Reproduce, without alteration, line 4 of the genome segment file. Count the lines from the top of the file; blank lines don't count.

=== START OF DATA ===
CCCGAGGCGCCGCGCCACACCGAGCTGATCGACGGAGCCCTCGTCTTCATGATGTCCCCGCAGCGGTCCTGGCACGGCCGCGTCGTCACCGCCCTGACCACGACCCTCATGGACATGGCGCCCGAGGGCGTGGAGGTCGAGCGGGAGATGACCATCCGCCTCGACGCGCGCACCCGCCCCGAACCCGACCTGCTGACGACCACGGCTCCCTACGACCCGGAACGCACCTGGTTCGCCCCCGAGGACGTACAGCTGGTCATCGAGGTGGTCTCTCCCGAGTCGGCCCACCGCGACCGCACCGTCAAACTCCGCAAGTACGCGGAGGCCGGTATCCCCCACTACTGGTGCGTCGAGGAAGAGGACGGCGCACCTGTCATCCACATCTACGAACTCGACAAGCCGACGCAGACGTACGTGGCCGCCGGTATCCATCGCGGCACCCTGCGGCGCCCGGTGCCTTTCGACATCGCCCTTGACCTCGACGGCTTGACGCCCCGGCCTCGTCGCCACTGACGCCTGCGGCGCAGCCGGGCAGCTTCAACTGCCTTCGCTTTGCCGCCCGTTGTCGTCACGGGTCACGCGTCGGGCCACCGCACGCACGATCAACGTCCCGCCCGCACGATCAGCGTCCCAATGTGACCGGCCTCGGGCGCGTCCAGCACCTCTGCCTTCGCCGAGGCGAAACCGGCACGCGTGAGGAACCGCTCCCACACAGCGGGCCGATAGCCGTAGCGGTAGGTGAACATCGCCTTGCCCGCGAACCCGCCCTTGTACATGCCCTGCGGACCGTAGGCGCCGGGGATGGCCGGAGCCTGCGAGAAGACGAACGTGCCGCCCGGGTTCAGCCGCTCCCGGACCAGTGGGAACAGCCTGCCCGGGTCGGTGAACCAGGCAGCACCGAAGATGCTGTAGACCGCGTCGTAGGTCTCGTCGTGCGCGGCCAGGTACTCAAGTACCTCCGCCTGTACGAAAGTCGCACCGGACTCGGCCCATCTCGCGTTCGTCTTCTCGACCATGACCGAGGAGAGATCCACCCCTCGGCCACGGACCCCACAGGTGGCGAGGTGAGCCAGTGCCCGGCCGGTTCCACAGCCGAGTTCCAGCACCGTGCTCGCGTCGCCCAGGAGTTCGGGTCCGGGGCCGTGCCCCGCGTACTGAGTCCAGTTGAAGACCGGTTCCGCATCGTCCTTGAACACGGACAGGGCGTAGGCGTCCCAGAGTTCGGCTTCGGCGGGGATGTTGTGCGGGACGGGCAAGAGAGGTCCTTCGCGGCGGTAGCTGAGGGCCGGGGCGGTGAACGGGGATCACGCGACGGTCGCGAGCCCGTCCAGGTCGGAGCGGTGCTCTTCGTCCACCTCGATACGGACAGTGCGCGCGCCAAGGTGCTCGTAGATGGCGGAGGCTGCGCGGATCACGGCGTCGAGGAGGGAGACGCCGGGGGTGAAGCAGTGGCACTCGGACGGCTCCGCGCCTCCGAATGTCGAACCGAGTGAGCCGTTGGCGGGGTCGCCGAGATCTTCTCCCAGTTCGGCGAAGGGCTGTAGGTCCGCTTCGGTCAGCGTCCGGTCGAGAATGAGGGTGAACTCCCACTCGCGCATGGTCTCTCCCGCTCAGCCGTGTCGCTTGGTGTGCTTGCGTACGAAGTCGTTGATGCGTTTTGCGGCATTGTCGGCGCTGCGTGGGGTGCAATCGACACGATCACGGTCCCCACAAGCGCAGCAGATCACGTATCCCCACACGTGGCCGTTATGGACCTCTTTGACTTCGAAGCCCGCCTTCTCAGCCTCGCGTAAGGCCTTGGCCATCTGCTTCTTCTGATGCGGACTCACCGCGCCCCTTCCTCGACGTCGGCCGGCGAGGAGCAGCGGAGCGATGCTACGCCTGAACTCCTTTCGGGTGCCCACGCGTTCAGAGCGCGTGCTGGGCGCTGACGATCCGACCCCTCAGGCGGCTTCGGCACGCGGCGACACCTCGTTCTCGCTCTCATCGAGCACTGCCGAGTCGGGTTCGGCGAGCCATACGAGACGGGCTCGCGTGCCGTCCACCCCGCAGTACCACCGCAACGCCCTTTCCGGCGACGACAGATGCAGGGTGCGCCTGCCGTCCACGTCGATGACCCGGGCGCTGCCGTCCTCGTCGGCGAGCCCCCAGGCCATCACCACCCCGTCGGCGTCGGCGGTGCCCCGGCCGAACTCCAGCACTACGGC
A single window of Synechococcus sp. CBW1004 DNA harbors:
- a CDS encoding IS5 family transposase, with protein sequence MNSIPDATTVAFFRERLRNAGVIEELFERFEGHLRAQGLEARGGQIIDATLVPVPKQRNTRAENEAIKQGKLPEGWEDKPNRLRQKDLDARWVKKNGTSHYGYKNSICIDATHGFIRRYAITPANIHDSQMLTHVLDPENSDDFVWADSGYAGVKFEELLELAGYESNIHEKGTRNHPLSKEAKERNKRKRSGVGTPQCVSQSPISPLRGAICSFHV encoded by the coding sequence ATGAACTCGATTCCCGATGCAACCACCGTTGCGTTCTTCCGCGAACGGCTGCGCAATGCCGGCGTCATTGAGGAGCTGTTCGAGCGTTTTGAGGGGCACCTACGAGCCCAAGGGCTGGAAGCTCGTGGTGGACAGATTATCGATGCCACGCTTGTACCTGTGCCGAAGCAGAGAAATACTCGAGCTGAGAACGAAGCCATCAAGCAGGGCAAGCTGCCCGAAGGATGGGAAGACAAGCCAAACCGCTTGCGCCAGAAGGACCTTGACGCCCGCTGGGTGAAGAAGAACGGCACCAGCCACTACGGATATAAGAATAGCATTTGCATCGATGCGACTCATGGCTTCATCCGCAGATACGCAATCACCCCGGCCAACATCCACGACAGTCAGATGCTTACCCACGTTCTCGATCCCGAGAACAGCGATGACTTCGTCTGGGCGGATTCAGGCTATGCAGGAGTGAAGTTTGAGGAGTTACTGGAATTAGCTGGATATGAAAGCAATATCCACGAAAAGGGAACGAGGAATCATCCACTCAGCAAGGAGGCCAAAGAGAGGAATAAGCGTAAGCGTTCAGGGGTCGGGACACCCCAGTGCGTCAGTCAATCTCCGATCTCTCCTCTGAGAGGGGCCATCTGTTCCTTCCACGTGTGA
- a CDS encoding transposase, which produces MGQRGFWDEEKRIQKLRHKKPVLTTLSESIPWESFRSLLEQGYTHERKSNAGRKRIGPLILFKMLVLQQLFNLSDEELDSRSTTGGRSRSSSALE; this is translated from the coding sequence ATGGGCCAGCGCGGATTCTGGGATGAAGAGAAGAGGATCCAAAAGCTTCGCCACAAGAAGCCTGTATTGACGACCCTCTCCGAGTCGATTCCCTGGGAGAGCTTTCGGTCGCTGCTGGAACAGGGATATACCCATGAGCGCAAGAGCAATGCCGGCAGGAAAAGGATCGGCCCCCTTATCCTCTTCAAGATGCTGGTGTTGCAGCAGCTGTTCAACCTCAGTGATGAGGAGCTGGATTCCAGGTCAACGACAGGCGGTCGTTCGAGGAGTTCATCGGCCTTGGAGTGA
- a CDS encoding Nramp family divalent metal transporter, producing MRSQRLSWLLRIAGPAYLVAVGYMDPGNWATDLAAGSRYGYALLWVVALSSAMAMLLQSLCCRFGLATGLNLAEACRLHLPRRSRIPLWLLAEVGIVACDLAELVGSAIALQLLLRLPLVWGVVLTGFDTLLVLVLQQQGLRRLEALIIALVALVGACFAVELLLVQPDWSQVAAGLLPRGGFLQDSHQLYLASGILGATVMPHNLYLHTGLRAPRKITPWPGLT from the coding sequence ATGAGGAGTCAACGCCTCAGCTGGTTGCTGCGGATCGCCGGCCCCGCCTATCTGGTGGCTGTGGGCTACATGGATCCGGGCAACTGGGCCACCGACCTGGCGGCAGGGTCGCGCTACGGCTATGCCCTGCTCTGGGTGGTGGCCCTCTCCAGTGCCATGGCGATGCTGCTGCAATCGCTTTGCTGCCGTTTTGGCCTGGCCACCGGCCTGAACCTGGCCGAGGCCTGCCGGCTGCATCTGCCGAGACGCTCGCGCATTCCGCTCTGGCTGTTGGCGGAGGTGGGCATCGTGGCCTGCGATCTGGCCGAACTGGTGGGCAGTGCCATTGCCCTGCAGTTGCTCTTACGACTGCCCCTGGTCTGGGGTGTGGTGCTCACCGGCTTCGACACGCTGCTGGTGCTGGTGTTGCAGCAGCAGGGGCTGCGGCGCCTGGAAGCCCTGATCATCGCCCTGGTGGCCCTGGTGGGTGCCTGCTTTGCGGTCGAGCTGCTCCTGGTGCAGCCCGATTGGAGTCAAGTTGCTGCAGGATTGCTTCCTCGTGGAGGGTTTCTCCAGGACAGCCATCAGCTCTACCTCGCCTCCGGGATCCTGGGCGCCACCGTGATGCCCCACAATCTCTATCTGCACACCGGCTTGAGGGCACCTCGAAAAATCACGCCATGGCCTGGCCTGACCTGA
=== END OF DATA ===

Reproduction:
- a CDS encoding transposase, which produces MGQRGFWDEEKRIQKLRHKKPVLTTLSESIPWESFRSLLEQGYTHERKSNAGRKRIGPLILFKMLVLQQLFNLSDEELDSRSTTGGRSRSSSALE; this is translated from the coding sequence ATGGGCCAGCGCGGATTCTGGGATGAAGAGAAGAGGATCCAAAAGCTTCGCCACAAGAAGCCTGTATTGACGACCCTCTCCGAGTCGATTCCCTGGGAGAGCTTTCGGTCGCTGCTGGAACAGGGATATACCCATGAGCGCAAGAGCAATGCCGGCAGGAAAAGGATCGGCCCCCTTATCCTCTTCAAGATGCTGGTGTTGCAGCAGCTGTTCAACCTCAGTGATGAGGAGCTGGATTCCAGGTCAACGACAGGCGGTCGTTCGAGGAGTTCATCGGCCTTGGAGTGA